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Radio & Television Timeline


Radio and television were major agents of social change in the 20th century, opening windows to other peoples and places and bringing distant events directly into millions of homes. Although Guglielmo Marconi was the first to put the theory of radio waves into practice, the groundwork for his feat was laid in the 19th century by James Clerk Maxwell, Heinrich Hertz, and Nikola Tesla. Maxwell theorized and Hertz confirmed the feasibility of transmitting electromagnetic signals. Tesla invented a device—the Tesla coil-that converts relatively low-voltage current to high—voltage low current at high frequencies.  Some form of the coil is still used in radio and television sets today.

  1900   Tesla granted a U.S. patent

Nikola Tesla is granted a U.S. patent for a "system of transmitting electrical energy" and another patent for "an electrical transmitter"—both the products of his years of development in transmitting and receiving radio signals. These patents would be challenged and upheld (1903), reversed (1904), and finally restored (1943).

  1901   Marconi picks up the first transatlantic radio signal

Guglielmo Marconi, waiting at a wireless receiver in St. John’s, Newfoundland, picks up the first transatlantic radio signal, transmitted some 2,000 miles from a Marconi station in Cornwall, England. To send the signal—the three dots of the Morse letter "s"—Marconi’s engineers send a copper wire aerial skyward by hoisting it with a kite. Marconi builds a booming business using radio as a new way to send Morse code.

  1904   Fleming invents the vacuum diode

British engineer Sir John Ambrose Fleming invents the two-electrode radio rectifier; or vacuum diode, which he calls an oscillation valve. Based on Edison's lightbulbs, the valve reliably detects radio waves. Transcontinental telephone service becomes possible with Lee De Forest's 1907 patent of the triode, or three-element vacuum tube, which electronically amplifies signals.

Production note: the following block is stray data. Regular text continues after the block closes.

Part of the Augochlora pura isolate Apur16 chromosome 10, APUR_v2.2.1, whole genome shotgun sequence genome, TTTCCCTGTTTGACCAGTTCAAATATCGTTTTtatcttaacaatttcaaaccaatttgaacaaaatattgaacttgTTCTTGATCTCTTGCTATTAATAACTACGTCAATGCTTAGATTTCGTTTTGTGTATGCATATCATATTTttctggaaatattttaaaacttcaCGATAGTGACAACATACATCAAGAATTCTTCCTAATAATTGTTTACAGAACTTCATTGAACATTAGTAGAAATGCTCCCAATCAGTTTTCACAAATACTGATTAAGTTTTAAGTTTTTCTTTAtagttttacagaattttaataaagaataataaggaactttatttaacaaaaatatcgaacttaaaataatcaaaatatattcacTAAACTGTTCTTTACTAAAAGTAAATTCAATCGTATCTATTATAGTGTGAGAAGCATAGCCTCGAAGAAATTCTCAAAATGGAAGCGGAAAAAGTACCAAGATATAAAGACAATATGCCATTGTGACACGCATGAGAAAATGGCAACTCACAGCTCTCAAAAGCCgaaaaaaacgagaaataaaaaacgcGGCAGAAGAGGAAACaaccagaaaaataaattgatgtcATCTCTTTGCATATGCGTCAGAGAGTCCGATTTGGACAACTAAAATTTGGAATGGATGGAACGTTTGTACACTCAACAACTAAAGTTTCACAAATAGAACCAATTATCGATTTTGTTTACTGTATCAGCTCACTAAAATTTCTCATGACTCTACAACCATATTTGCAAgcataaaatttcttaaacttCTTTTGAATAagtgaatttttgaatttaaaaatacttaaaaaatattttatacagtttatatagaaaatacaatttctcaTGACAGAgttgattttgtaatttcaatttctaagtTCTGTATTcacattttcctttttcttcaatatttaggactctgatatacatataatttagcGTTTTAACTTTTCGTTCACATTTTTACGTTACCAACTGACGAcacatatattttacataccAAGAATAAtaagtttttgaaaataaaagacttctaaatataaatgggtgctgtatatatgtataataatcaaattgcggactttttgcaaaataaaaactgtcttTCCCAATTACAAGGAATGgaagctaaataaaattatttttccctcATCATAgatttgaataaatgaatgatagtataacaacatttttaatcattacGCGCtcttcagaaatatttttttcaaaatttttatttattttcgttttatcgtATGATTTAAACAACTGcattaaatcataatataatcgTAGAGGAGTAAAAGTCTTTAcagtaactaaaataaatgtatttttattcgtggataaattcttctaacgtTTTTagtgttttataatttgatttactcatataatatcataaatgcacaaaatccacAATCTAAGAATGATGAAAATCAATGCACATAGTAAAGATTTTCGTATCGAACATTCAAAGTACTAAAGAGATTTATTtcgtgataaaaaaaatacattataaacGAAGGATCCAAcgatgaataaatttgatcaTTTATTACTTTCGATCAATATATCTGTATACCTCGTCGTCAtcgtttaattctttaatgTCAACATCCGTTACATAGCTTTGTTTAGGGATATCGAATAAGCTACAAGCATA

1906   Audion

Expanding on Fleming’s invention, American entrepreneur Lee De Forest puts a third wire, or grid, into a vacuum tube, creating a sensitive receiver. He calls his invention the "Audion." In later experiments he feeds the Audion output back into its grid and finds that this regenerative circuit can transmit signals.

  1906   Christmas Eve 1906 program

On Christmas Eve 1906 engineering professor Reginald Fessenden transmits a voice and music program in Massachusetts that is picked up as far away as Virginia.

  1912   Radio signal amplifier devised

Columbia University electrical engineering student Edwin Howard Armstrong devises a regenerative circuit for the triode that amplifies radio signals. By pushing the current to the highest level of amplification, he also discovers the key to continuous-wave transmission, which becomes the basis for amplitude modulation (AM) radio. In a long patent suit with Lee De Forest, whose three-element Audion was the basis for Armstrong’s work, the courts eventually decide in favor of De Forest, but the scientific community credits Armstrong as the inventor of the regenerative circuit.

  1917   Superheterodyne circuit

While serving in the U.S. Army Signal Corps during World War I, Edwin Howard Armstrong invents the superheterodyne circuit, an eight-tube receiver that dramatically improves the reception of radio signals by reducing static and increasing selectivity and amplification. He files for a patent the following year.

  1920   First scheduled commercial radio programmer

Station KDKA in Pittsburgh becomes radio’s first scheduled commercial programmer with its broadcast of the Harding-Cox presidential election returns, transmitted at 100 watts from a wooden shack atop the Westinghouse Company’s East Pittsburgh plant. Throughout the broadcast KDKA intersperses the election returns and occasional music with a message: "Will anyone hearing this broadcast please communicate with us, as we are anxious to know how far the broadcast is reaching and how it is being received?"